As a matter of fact, they could go to camp with the roster right now, sign Mitchell, and be under the Cap.
    Easy…but hey…why let the facts get in the way. Salo on LTIR to start the season. Hordy and Alberts gone.
    Bang…under the Cap.
    See? Easy.

  2. Cam - Aug 8, 2010 at 3:36 AM

    “They didn’t overpay a couple guys like the Hawks”
    Just Luongo.
    ” Salo on LTIR to start the season. Hordy and Alberts gone.
    Bang…under the Cap.”
    And when Salo returns, they’re back over the cap. With the same roster that hasn’t been able to get past Chicago for two years running.

  3. Jordan - Aug 8, 2010 at 12:56 PM

    If Gary Bettman had it his way, we would spend the next 30-years watching every team in the NHL take its turn winning the Stanley Cup. Thats the type of parity that he envisioned when the last CBA was negotiated, and it’s this very mentaility that has team GM’s debating whether they want to be a one-and-done type team, or a team that wants to remain competetive, but might not ever get it done. The Blackhawks went for broke, and it paid off. But why should their fans have to debate whether or not they’ll even make the playoffs next year after winning it all AND have to pay an additional 20 percent to go and watch half of last years team.

  4. Hoog - Aug 8, 2010 at 2:37 PM

    Given? They did get back a boatload of propects and picks.
    But, let’s go over who they gave away…
    Buff…sure, he had a great post season, but he’s already getting 3 m a year, and he’s a FA after next season. Hawks sold high. He was an underachiever until he was put on a line with two All Stars.
    Sopel…overpaid as a third line dman. Played well in playoffs this past season though. They picked him off the scrap heap when he was released by Detroit a few years ago.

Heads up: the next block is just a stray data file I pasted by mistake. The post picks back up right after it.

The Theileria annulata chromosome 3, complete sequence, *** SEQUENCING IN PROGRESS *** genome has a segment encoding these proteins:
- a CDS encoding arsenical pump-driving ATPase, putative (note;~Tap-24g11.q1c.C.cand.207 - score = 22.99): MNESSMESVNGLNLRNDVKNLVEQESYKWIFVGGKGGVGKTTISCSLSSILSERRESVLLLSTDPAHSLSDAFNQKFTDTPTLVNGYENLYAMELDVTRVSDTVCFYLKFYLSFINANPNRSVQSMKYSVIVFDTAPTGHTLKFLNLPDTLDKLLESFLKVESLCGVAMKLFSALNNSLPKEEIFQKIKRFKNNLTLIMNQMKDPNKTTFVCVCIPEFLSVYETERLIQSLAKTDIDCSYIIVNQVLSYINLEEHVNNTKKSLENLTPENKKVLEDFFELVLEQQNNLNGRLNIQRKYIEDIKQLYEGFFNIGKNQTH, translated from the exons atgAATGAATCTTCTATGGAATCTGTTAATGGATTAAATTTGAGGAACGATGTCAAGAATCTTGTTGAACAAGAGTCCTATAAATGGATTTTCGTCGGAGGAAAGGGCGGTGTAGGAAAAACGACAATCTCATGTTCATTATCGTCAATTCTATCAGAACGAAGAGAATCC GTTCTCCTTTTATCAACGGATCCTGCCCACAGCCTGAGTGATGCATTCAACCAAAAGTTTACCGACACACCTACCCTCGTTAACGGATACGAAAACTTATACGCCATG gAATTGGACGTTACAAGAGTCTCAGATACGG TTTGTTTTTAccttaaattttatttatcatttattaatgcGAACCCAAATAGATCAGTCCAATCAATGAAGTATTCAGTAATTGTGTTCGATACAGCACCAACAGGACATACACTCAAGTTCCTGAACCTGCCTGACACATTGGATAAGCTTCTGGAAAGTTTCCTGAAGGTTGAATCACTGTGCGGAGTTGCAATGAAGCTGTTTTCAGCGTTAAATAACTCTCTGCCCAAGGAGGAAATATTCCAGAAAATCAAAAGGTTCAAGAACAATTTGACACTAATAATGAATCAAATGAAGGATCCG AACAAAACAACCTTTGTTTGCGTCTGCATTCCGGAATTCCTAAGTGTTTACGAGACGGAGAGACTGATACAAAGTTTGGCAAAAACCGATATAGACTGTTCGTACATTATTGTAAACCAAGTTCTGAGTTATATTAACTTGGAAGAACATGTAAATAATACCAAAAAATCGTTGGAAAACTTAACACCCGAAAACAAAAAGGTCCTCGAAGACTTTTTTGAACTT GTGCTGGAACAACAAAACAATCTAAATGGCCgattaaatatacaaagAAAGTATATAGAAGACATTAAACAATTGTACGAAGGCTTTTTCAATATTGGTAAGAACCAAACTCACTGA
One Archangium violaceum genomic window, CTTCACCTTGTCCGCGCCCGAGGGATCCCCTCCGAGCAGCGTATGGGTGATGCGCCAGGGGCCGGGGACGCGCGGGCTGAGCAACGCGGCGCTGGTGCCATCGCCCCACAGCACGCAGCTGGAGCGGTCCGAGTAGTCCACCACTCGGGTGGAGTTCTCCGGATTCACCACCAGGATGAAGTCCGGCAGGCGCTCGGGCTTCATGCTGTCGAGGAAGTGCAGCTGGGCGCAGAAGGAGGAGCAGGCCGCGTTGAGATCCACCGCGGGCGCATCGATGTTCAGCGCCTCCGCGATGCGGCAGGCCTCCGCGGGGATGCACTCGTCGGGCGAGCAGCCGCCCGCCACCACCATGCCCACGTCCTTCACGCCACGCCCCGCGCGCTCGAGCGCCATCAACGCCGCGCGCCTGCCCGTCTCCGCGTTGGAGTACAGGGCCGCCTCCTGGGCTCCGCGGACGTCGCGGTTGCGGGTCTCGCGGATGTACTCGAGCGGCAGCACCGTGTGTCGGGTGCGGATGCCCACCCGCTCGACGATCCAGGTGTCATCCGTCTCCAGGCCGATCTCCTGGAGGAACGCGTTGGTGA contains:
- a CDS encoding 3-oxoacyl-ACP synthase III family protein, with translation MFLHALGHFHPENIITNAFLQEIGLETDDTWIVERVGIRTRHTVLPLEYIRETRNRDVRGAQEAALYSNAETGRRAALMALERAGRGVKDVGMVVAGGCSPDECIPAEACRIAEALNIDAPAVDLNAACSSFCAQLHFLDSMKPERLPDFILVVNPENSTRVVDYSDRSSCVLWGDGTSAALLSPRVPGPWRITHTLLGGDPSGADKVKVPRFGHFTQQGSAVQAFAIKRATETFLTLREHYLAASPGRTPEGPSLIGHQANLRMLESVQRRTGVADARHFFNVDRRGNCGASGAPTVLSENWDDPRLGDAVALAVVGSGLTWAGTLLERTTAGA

Fraser…next. Just a body.
    Eager…see above. Goon who doesn’t good.
    Versteeg…third liner who loses the puck in his own end all too often. Sure he finds the net once in awhile, but very replaceable as a third liner.
    Ladd…3/4 liner who was seeking 3 mil a year as a 38 pts a year. Yeah, I don’t think so. I like Ladd, but because he’s been on two Cup winning teams, he’s looking to cash in like he’s a better player than he is.
    Niemi…sure he was a Cup winning goalie. But the Hawks also gave up the least amount of shots in the NHL. Is it possible he gets better, doubtful. Can he maintain the same level, maybe. But let’s face it, they’re not getting rid of Belfour or Roy. If you saw every game, like I did, he does experience lots of mental lapses. If Niemi wanted to stay here, he would have come to an agreement long ago.
    While they did lose some bodies, there is no one that is irreplaceable. They have plenty of promising players in the minors to take their place in the next two years. The only position where they don’t have a top youngster about to come up is in goal.
    Replacing the third and fourth lines, no problem. Knocking Vanouver out of the playoffs for the third straight year, see? Easy.

  5. Firm Believer - Aug 10, 2010 at 6:48 AM

    I think chicago did very well in all the deals they made if they can get rid of b.campbell / c.huet they will be well under the cap and likely contend for titles for many years.
    Go Hawks

  6. jt - Aug 10, 2010 at 8:20 AM

    “They didn’t overpay a couple guys like the Hawks, and are not in salary cap hell. They are far better managed than the Hawks.”
    what good is it to be “better managed” but not be able to beat them?